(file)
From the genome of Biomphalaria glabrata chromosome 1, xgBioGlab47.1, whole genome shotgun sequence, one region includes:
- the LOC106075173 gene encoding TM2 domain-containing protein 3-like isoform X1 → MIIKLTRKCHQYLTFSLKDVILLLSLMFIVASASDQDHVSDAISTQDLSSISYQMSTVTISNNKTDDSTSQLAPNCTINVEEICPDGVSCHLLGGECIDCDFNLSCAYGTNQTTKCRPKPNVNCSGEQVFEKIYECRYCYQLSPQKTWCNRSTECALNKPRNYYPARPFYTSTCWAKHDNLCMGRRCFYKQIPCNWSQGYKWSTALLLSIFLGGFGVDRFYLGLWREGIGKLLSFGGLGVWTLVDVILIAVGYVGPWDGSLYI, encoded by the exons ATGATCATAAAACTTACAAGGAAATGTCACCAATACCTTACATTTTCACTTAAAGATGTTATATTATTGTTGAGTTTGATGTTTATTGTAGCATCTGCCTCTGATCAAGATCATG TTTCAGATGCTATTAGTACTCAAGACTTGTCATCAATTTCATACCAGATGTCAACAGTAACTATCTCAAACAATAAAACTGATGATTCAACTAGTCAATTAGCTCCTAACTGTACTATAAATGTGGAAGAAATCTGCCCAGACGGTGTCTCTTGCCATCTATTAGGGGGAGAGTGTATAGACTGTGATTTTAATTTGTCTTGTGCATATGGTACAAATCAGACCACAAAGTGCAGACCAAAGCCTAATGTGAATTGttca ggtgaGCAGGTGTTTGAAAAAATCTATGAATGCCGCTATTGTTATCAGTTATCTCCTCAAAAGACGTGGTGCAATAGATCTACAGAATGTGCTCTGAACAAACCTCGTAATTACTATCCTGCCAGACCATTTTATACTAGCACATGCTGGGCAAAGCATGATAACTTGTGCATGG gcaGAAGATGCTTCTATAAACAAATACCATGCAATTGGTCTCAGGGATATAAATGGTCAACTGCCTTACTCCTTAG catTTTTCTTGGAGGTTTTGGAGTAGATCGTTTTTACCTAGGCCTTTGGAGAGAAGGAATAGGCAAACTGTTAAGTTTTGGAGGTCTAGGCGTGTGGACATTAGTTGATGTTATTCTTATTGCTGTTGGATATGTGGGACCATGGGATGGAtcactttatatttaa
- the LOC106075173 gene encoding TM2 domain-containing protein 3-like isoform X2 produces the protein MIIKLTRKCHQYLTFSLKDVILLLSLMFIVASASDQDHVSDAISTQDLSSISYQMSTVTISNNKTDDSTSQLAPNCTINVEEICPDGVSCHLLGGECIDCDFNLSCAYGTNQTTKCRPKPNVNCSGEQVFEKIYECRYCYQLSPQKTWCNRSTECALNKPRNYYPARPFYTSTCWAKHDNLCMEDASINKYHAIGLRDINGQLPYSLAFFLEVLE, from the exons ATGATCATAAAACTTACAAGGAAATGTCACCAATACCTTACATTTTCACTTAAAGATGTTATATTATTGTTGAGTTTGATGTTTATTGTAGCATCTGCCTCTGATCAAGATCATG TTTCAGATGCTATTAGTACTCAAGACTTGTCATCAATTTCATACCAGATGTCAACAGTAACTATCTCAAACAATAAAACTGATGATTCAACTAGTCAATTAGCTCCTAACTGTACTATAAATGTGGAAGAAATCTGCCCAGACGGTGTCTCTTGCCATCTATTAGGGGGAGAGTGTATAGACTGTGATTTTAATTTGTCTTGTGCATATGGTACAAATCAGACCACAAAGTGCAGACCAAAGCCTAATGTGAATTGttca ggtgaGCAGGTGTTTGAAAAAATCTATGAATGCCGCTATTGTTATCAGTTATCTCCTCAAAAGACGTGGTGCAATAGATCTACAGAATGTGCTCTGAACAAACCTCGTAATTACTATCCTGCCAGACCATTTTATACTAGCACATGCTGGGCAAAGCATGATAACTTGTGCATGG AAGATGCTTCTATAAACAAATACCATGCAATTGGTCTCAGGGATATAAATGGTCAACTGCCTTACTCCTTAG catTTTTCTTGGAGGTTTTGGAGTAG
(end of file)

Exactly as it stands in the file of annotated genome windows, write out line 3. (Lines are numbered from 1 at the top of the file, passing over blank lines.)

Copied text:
- the LOC106075173 gene encoding TM2 domain-containing protein 3-like isoform X2 produces the protein MIIKLTRKCHQYLTFSLKDVILLLSLMFIVASASDQDHVSDAISTQDLSSISYQMSTVTISNNKTDDSTSQLAPNCTINVEEICPDGVSCHLLGGECIDCDFNLSCAYGTNQTTKCRPKPNVNCSGEQVFEKIYECRYCYQLSPQKTWCNRSTECALNKPRNYYPARPFYTSTCWAKHDNLCMEDASINKYHAIGLRDINGQLPYSLAFFLEVLE, from the exons ATGATCATAAAACTTACAAGGAAATGTCACCAATACCTTACATTTTCACTTAAAGATGTTATATTATTGTTGAGTTTGATGTTTATTGTAGCATCTGCCTCTGATCAAGATCATG TTTCAGATGCTATTAGTACTCAAGACTTGTCATCAATTTCATACCAGATGTCAACAGTAACTATCTCAAACAATAAAACTGATGATTCAACTAGTCAATTAGCTCCTAACTGTACTATAAATGTGGAAGAAATCTGCCCAGACGGTGTCTCTTGCCATCTATTAGGGGGAGAGTGTATAGACTGTGATTTTAATTTGTCTTGTGCATATGGTACAAATCAGACCACAAAGTGCAGACCAAAGCCTAATGTGAATTGttca ggtgaGCAGGTGTTTGAAAAAATCTATGAATGCCGCTATTGTTATCAGTTATCTCCTCAAAAGACGTGGTGCAATAGATCTACAGAATGTGCTCTGAACAAACCTCGTAATTACTATCCTGCCAGACCATTTTATACTAGCACATGCTGGGCAAAGCATGATAACTTGTGCATGG AAGATGCTTCTATAAACAAATACCATGCAATTGGTCTCAGGGATATAAATGGTCAACTGCCTTACTCCTTAG catTTTTCTTGGAGGTTTTGGAGTAG